Over the past week there has been a story circulating through Facebook, Twitter, celebrity endorsements, and online news outlets that has fueled a sense of urgency—a video posted on YouTube about the Ugandan warlord, Joseph Kony. No matter what your thoughts on the video or campaign, this story evoked a lot of emotion and urgency among Westerners in a matter of days, thanks to the accelerated news cycle in an Internet era. This viral video demonstrated so well the power of how a story can speak to hearts and fuel a sense of urgency among people.
In chapters 3 and 4 of the book A Sense of Urgency, author John Kotter outlines how to increase a true sense of urgency with one strategy and four tactics. Chapter 4 reveals the first of those tactics. One theme is very clear throughout these two chapters and is also very much a part of the Orange philosophy—strategy. Let’s take a look. . . .
Kotter outlines the strategy for creating a true sense of urgency as this, “Create action that is exceptionally alert, externally oriented, relentlessly aimed at winning, making some progress each and every day, and constantly purging low value-added activities—all by always focusing on the heart and not just the mind,” (p. 60). When we aim for the heart, there are four tactics that have five characteristics that will successfully increase urgency: 1) thoughtful human experiences, 2) effective experiences that work appropriately on all of our senses, 3) experiences that are not designed to create just any emotional reaction, 4) experiences that are rarely, if ever, explained, and 5) experiences that lead us to raise our sights and emotionally embrace goals beyond maintaining the status quo.
Chapter 3 gives great suggestions on how to create meaningful experiences such as eliminating barriers during presentations like podiums, using appropriate humor, being vulnerable and avoiding PowerPoint slides that are cluttered with too much information.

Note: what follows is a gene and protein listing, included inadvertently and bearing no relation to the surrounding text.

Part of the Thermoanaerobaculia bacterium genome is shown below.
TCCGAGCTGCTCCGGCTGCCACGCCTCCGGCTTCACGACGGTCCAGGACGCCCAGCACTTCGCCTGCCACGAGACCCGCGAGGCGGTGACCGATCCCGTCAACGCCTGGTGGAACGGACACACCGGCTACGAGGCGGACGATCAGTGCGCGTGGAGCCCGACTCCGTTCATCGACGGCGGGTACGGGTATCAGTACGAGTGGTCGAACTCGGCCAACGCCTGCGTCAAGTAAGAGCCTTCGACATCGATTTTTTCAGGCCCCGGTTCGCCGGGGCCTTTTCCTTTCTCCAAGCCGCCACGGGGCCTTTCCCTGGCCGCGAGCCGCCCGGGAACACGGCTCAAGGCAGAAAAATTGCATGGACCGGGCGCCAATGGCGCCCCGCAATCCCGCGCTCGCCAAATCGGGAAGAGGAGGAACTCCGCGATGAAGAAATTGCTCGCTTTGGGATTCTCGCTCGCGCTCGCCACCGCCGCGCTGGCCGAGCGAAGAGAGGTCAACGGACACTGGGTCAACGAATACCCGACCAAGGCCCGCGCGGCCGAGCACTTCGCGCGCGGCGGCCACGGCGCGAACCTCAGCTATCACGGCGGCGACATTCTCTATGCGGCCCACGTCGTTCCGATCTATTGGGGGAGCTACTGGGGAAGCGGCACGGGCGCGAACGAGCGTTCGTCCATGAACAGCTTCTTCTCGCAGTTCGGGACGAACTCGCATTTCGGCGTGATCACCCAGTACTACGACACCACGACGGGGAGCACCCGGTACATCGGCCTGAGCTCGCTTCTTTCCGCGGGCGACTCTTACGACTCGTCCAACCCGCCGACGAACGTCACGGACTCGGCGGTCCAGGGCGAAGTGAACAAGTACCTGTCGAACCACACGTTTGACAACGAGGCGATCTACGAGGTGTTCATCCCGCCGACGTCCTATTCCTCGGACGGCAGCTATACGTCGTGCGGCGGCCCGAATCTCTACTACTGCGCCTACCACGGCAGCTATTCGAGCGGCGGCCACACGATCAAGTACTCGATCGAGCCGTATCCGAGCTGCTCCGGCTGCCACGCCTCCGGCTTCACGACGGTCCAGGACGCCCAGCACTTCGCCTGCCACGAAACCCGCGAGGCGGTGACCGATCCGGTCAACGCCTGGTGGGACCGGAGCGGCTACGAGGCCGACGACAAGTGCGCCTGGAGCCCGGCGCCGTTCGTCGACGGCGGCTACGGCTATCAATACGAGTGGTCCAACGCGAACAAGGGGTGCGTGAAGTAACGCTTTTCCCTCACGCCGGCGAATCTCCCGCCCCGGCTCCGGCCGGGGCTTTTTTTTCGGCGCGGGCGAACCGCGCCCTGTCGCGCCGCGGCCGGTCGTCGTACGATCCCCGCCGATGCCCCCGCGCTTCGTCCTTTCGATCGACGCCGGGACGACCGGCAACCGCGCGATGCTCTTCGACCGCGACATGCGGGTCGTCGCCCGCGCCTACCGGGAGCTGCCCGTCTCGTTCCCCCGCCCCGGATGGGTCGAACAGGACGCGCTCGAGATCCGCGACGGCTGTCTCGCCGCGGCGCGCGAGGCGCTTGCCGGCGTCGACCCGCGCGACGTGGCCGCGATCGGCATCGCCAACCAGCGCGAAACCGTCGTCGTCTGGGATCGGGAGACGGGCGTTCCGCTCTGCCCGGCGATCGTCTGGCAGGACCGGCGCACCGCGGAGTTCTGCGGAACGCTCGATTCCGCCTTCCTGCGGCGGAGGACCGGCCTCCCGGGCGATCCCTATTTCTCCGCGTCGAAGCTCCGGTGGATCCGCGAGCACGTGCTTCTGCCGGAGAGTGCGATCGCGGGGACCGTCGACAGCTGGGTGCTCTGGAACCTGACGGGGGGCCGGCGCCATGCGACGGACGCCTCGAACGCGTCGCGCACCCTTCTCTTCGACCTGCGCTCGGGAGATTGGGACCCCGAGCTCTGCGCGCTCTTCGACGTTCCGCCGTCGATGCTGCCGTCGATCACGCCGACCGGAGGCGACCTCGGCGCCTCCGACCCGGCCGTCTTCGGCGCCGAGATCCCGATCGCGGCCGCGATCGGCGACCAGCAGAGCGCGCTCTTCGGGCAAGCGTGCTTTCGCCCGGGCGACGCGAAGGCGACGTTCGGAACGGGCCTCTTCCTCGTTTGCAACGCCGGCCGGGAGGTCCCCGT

On the Outside Looking In
Chapter 4 is filled with information on the First Tactic: Bring the Outside In. For the church, the ideas provided in this chapter give leaders a wealth of strategic information on not only fueling a sense of urgency, but also smart techniques to improve and grow your ministry. Here are just a few of the ideas to glean from this chapter:
- Reorganize the problem of internal focus – When you think you have the answers to problems and others don’t, the instinct is to not pay attention to others—especially outsiders. Changing your culture to an externally focused one will help people naturally look to the outside for relevant information and new possibilities.
- Listen to customer-interfacing employees – Who are these people in the local church? Your volunteers! They have a pulse on the kids, students, and families you’re trying to reach. Listen carefully and often to volunteers and seek their input on a regular basis.
- Send people out – Whether it be your staff or key volunteers, send them out to observe and capture the wealth of information and ideas available at not only other churches, but businesses and organizations who are successfully reaching today’s families.
- Bring people in – As important as it is to send people out, it is also beneficial to bring experts into your church to look at your environments and culture with an outsiders perspective.
Think On This
What stories can you tell that will create a sense of urgency in your ministry culture? What are the barriers you currently have in your ministry that are preventing you from telling a compelling story? How are you gleaning information about customers—people you’re trying to reach in your community? Where can you send people out in your local community to learn more about how to successfully reach families?